Greetings Nature N3rdlings
You may remember that I did a first impressions review of the Wetterlings Les Stroud Bushman Axe
I took that axe out into the field and was disappointed in it.
I had a few issues (which I will go into below) and thought there is no way Wetterlings would allow for this.
So, before I wrote the review, I did a little research. Turns out a few other people were having the same issues I had.
And then I hit paydirt. Turns out I was not the only one who found issues with this axe. Even the fine folks at Rocky Mountain Buschcraft had the same issues and took their axe directly to Julia Kalthoff (CEO of Wetterlings).
Julia, to her credit, went back to the drawing board and Wetterlings made a 2nd generation version of the Les Stroud Bushman Axe.
I was able to get my hands on one after I sent in my set of issues to Wetterlings and Sport-Hansa
It is noticeably different.
Before we get into the comparison, let me recap what was wrong with the first axe.
Issues with the 1st Generation Bushman Axe
After chopping a (mostly) rotted log, I found that the edge of the axe had rolled on me, and had notches after a single use.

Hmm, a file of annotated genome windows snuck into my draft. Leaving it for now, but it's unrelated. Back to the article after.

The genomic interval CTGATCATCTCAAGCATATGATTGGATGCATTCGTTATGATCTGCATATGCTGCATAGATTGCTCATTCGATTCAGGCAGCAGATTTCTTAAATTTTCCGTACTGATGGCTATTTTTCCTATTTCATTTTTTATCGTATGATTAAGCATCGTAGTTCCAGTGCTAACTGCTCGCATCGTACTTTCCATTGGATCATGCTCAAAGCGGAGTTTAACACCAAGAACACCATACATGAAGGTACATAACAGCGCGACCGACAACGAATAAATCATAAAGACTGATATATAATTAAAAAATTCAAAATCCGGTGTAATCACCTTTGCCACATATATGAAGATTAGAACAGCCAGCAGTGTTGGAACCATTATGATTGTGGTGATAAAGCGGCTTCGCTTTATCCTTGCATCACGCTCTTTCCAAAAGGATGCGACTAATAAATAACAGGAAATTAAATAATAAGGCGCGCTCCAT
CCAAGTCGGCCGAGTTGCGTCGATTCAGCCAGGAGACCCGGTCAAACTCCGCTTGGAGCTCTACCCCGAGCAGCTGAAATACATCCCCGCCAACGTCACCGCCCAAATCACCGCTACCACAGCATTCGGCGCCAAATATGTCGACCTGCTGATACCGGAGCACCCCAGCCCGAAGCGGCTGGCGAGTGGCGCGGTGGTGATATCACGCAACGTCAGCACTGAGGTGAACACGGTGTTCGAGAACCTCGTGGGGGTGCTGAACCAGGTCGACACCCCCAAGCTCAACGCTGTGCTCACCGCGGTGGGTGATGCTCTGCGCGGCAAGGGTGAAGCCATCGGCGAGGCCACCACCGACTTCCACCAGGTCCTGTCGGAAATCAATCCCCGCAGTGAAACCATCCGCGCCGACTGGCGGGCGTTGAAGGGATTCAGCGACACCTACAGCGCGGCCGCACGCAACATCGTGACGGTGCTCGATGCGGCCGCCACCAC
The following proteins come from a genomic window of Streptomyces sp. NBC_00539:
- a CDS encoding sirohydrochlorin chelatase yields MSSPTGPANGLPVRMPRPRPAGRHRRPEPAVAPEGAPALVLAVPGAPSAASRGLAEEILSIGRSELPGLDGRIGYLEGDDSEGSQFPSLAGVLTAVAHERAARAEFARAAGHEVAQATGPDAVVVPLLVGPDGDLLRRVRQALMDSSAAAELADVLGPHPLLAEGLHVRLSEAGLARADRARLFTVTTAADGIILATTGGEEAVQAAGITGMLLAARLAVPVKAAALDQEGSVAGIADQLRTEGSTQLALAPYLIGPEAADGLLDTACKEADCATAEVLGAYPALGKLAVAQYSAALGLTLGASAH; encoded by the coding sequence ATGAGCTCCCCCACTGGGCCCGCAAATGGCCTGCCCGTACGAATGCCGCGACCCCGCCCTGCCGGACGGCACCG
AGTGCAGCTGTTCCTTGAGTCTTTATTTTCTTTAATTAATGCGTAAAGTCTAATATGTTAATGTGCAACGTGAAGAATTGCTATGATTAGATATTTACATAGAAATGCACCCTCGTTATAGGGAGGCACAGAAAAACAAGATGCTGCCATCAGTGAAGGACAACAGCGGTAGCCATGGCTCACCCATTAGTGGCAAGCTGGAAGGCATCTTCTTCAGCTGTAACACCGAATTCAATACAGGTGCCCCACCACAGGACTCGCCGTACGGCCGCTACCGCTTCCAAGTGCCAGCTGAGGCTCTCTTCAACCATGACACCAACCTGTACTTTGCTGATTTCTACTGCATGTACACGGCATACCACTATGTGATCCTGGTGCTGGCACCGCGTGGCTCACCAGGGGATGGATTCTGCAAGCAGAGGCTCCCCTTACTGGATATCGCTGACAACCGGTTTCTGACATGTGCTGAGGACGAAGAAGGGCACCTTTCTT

Also, the wedge in the haft had popped out after 1 use.
These are the same issues that many others had noticed.
So, now, let’s take a look at the 1st generation and the 2nd generation.
Wetterlings Les Stroud Bushman Axe – 1st Generation vs 2nd Generation
Here they are. On the left is the 1st generation. On the right is the 2nd generation.
The first thing I noticed was that the sheath/cover fit better on the 2nd Gen. You can no longer pull the bottom of the sheath over the blade…like so:
Now let’s look at them without the sheath on. They look fairly identical.
Until you look at them from the top down. 1st Gen on top, 2nd Gen on the bottom:
The first difference is fairly obvious. The staple over the wedge. That should definitely keep that wedge in place.
The second difference is only noticeable to people who know about edge types on an axe.
See, the 1st Gen had a fairly wedge type edge. This is good for having a sharp edge, but not the most sturdy type of edge.
The 2nd Gen has a more convex edge. This is not as sharp, but tends to be more durable. In fact, the people at Rocky Mountain Bushcraft put a more convex edge on their 1st Gen and it has been working a lot better.
All of the above modifications I was able to confirm with Julia at Wetterlings. Also turn out that Wetterlings changed the cooling process a little bit to make the axes stronger.
I have yet to take the 2nd Gen out into the field, but I will be doing that over the July 4th weekend. I will do a chop-for-chop test against the 1st Gen to see how it has been improved.
If there is any test you’d like to see done, let me know in the comments below.